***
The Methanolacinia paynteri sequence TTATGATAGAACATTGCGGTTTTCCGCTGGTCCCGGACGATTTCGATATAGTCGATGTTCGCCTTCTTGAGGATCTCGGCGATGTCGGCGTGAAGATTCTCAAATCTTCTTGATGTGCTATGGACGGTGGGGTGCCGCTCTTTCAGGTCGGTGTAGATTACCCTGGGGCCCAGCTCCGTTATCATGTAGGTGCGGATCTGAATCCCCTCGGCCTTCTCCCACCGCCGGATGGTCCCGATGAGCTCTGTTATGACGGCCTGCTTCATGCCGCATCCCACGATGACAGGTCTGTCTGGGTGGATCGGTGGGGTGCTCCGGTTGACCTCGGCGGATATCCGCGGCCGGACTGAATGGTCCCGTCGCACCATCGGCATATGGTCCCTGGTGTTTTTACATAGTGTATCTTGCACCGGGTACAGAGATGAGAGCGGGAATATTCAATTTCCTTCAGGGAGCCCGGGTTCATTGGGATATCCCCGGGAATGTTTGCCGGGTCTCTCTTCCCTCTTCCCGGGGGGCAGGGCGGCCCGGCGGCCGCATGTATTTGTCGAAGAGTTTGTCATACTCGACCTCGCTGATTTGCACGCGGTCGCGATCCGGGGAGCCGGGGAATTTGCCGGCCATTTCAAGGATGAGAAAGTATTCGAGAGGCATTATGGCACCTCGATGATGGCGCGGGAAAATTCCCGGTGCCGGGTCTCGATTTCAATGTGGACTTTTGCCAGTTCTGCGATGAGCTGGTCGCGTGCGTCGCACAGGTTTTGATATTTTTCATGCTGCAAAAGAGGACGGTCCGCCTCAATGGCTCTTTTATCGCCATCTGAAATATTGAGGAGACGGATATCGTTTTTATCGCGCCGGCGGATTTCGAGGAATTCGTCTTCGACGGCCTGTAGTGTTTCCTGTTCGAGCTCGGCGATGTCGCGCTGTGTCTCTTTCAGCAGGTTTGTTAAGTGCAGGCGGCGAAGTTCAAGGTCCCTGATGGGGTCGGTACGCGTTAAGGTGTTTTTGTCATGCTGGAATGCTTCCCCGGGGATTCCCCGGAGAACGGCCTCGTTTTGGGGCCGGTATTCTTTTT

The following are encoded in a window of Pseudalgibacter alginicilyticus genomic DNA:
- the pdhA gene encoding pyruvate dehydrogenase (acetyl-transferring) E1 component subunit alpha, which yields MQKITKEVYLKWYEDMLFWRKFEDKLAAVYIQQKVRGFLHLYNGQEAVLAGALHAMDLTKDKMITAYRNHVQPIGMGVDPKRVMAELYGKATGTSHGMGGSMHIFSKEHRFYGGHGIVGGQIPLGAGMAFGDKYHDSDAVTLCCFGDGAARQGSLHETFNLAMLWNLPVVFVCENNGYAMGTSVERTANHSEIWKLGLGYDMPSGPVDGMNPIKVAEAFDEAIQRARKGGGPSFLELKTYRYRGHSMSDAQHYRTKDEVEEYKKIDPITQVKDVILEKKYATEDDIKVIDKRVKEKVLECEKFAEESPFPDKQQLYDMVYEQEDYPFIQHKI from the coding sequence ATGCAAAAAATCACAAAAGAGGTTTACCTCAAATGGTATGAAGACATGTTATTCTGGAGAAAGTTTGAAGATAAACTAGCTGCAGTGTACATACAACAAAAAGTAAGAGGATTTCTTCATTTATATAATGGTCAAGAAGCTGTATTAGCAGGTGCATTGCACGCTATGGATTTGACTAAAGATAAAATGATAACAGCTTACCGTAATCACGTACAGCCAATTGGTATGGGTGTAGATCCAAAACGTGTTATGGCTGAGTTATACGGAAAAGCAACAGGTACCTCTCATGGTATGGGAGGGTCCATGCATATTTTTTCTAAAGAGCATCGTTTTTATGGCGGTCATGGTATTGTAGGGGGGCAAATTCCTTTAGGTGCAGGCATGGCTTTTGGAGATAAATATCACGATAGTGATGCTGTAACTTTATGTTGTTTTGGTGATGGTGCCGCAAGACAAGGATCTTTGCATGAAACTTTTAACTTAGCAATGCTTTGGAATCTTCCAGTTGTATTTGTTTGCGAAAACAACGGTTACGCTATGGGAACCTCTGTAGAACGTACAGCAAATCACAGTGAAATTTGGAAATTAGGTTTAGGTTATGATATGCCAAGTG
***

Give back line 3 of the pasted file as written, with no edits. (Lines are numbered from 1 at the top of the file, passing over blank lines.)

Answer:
- the pdhA gene encoding pyruvate dehydrogenase (acetyl-transferring) E1 component subunit alpha, which yields MQKITKEVYLKWYEDMLFWRKFEDKLAAVYIQQKVRGFLHLYNGQEAVLAGALHAMDLTKDKMITAYRNHVQPIGMGVDPKRVMAELYGKATGTSHGMGGSMHIFSKEHRFYGGHGIVGGQIPLGAGMAFGDKYHDSDAVTLCCFGDGAARQGSLHETFNLAMLWNLPVVFVCENNGYAMGTSVERTANHSEIWKLGLGYDMPSGPVDGMNPIKVAEAFDEAIQRARKGGGPSFLELKTYRYRGHSMSDAQHYRTKDEVEEYKKIDPITQVKDVILEKKYATEDDIKVIDKRVKEKVLECEKFAEESPFPDKQQLYDMVYEQEDYPFIQHKI from the coding sequence ATGCAAAAAATCACAAAAGAGGTTTACCTCAAATGGTATGAAGACATGTTATTCTGGAGAAAGTTTGAAGATAAACTAGCTGCAGTGTACATACAACAAAAAGTAAGAGGATTTCTTCATTTATATAATGGTCAAGAAGCTGTATTAGCAGGTGCATTGCACGCTATGGATTTGACTAAAGATAAAATGATAACAGCTTACCGTAATCACGTACAGCCAATTGGTATGGGTGTAGATCCAAAACGTGTTATGGCTGAGTTATACGGAAAAGCAACAGGTACCTCTCATGGTATGGGAGGGTCCATGCATATTTTTTCTAAAGAGCATCGTTTTTATGGCGGTCATGGTATTGTAGGGGGGCAAATTCCTTTAGGTGCAGGCATGGCTTTTGGAGATAAATATCACGATAGTGATGCTGTAACTTTATGTTGTTTTGGTGATGGTGCCGCAAGACAAGGATCTTTGCATGAAACTTTTAACTTAGCAATGCTTTGGAATCTTCCAGTTGTATTTGTTTGCGAAAACAACGGTTACGCTATGGGAACCTCTGTAGAACGTACAGCAAATCACAGTGAAATTTGGAAATTAGGTTTAGGTTATGATATGCCAAGTG